“Peltier’s arguments fail because their underlying premises are fatally flawed.” (Fn. 8) (So you see Leonard, when the facts are disclosed, the paradox is self-evident.) 

            ---“there is a possibility that a jury would have acquitted Leonard Peltier.”

However, prior to this statement in the 8th Circuit Court of Appeals decision (Judges, Heaney, Ross and Gibson) stated:

“We affirmed the conviction on September 4, 1978. In Affirming, we too accepted the government’s theory that both agents had been killed with a high-velocity small-caliber weapon fired at point-blank range at a time when the men were seriously wounded and unable to defend themselves. We then held that the evidence was sufficient for the jury to find Peltier responsible for the murders.

And, from the same 8th Circuit decision (again, Judge Gerald Heaney), was:

“The question now before us is whether the newly-discovered evidence (the October 2, 1975 teletype) indicating Hodge (FBI Laboratory examiner) may have not been telling the truth, considered in the light of the evidence the jury had before it, would have caused the jury to reach a different result. While that possibility exists, Bagley requires more.”

“There is a possibility that the jury would have acquitted Leonard Peltier had the records and data improperly withheld from the defense been made available to him in order to better exploit and reinforce the inconsistencies casting strong doubts upon the government’s case. Yet, we are bound by the Bagley test requiring that we be convinced, from a review of the entire record, that had the data and records withheld been made available, the jury probably would have reached a different result. We have not been so convinced.” (Fn. 9)

In other words, Leonard, Peter, et. al., No matter what Judge Heaney’s personal feelings may have been, he, and Judges Ross and Gibson, made their decision based on the law.

            ---As late as November 2003, the 10th Circuit Court of Appeals acknowledged that “…Much of the government’s behavior at the Pine Ridge Reservation and its prosecution of Leonard Peltier is to be condemned. The government withheld evidence. It intimidated witnesses. These facts are not disputed.”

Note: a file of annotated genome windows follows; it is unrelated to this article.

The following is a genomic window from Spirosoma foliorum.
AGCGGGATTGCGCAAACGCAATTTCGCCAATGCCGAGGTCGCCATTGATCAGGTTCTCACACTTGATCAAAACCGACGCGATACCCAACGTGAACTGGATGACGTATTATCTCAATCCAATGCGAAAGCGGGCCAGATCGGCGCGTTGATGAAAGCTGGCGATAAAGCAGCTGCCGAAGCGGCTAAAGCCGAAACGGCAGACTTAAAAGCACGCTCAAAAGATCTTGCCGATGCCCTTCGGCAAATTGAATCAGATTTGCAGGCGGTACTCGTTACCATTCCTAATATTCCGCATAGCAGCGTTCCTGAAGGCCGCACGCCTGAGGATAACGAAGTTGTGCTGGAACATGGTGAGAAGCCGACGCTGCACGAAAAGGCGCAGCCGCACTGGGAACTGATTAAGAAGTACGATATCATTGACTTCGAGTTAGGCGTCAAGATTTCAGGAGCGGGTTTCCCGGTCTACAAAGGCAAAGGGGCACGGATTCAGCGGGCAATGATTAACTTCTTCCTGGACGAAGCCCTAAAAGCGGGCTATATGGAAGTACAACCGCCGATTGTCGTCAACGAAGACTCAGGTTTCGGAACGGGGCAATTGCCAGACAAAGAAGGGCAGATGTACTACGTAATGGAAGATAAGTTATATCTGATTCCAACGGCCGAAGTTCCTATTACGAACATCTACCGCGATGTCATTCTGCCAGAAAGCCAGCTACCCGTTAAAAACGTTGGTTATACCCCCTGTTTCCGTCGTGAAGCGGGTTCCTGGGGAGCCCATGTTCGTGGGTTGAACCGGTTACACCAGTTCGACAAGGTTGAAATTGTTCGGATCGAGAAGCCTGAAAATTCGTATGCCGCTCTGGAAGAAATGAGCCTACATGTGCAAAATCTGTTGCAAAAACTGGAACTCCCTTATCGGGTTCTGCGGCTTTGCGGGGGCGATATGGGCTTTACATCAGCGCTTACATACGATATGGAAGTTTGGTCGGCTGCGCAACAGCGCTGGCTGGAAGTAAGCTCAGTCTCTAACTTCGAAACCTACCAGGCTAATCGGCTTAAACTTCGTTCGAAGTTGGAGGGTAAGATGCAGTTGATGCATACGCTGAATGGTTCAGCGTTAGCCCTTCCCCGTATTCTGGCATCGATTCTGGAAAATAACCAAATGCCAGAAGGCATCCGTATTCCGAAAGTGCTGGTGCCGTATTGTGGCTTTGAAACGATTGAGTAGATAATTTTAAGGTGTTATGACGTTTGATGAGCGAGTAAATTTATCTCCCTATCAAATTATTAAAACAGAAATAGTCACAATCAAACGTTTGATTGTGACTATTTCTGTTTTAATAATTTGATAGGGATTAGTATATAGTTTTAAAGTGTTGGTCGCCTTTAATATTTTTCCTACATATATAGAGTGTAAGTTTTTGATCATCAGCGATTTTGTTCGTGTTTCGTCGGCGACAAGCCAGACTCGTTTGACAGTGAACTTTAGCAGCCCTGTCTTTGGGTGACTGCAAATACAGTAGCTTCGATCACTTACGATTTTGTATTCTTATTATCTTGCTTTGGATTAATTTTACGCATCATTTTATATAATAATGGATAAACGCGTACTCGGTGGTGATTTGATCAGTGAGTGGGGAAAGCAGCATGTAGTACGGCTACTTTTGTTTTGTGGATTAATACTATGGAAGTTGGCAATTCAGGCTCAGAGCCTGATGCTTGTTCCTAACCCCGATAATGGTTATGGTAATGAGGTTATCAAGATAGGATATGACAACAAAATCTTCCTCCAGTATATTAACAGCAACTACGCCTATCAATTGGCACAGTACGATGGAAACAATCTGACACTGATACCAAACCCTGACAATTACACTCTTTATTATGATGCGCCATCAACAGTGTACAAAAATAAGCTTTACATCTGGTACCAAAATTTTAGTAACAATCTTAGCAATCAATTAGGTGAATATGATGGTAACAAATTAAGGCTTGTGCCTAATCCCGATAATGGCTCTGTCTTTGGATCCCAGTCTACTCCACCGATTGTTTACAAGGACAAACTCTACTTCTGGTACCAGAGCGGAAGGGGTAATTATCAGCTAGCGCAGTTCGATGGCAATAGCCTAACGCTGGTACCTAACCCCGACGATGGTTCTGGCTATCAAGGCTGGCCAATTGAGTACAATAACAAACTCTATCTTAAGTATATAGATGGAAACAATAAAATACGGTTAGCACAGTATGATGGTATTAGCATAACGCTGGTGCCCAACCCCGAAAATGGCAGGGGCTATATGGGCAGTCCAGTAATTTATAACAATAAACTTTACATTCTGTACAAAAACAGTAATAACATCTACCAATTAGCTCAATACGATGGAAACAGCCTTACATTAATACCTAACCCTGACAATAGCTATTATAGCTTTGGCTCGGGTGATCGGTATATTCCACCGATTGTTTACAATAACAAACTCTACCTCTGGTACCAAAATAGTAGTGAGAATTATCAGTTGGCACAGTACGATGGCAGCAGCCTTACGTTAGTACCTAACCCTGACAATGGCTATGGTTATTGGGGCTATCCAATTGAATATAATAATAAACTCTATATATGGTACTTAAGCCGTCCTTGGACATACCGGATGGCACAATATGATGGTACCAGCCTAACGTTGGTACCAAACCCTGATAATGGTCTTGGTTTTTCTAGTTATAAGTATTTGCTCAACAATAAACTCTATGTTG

(This decision and remark had nothing to do with Peltier’s conviction but a challenge by Peltier to the U.S. parole commission.)

But, isn’t it interesting to note that just prior to, and after this comment, conveniently omitted from the 11/14/15 “Press Release,” the same appellate court said:

"Previous federal court decisions provided the (Parole) Commission with ample facts to support its conviction that Peltier personally shot Agent Coler and Williams." And further, "While Mr. Peltier, asserts 'the Commission identified no plausible evidence that [he] shot the agents after they were incapacitated,' this statement is simply not true. The evidence linking Mr. Peltier to these crimes is enumerated above.”

“Because we hold the Commission’s finding that Mr. Peltier shot and killed Agents Coler and Williams was rational, we need not address the Commission’s implication that the same disposition is supportable if Mr. Peltier only aided and abetted at the murder scene. As such, we AFFIRM the district court’s denial of relief.”  (Fn. 10)

* * *
In a subsequent November 16th “press release” a desperate Peltier laments that this event was picked up by many news organizations across the nation and ended with:

 “This attack will not be the last. Be on the alert and always respond to negative press. Use the facts presented at as your talking points.”

These ILPDC “talking points” is the paradox described above and it’s evident that Peltier felt the sting of an immediate and effective reaction to the Washington State situation.

Peltier press releases always begin with the solicitations to participate in the ongoing dirty little secret, the money; “Leonard counts on supporters like you! Make a donation online/Pledge to Donate Monthly. Mail donations to ILPDC, Hillsboro, Oregon.” It’s bewildering that Peltierites remain blind to the realities of the Peltier scam. (Fn. 11)

Understand this:

First, the President’s guidelines for clemency consideration; long incarcerations for minor drug offenses and excluding crimes of violence, does not include the likes of Leonard Peltier. (Fn. 12)

Secondly, it’s not just the family of Jack Coler and Ron Williams, or their friends and co-workers, nor the hundreds of agents who worked the Reservation Murders (RESMURS) investigation, nor the thousands of former and retired FBI agents, nor the tens of thousands of former and retired federal, state and local law enforcement, or the hundreds of thousands of current law enforcement officers and officials, and not even just the millions of law-abiding citizens, but it is these groups, collectively, who will make their voices heard if there is even a hint of consideration for a cold-blooded, remorseless killer.

Peltier should be shown the same compassion he gave to the wounded and murdered agents, Jack Coler and Ron Williams. And that would be none…

Clemency is as dead as parole. Deal with it.

“In the Spirit of Coler and Williams”
Ed Woods

1) Darren Smith article, last accessed 11/21/15:
2) Peter Clark, ILPDC, last accessed 11/21/15:
3) King5 coverage, last accessed 11/21/15:
4) Trials and critical witnesses:
5) Ballistics conclusion; page 5, first paragraph. (Also in re Bagley….)
7) Witnesses lied at trial, Direct Appeal, Section IIA
8) Prosecutor admitted & Fatally flawed:
9) 8th Circuit Bagley decision:
10) 10th Circuit decision, See II: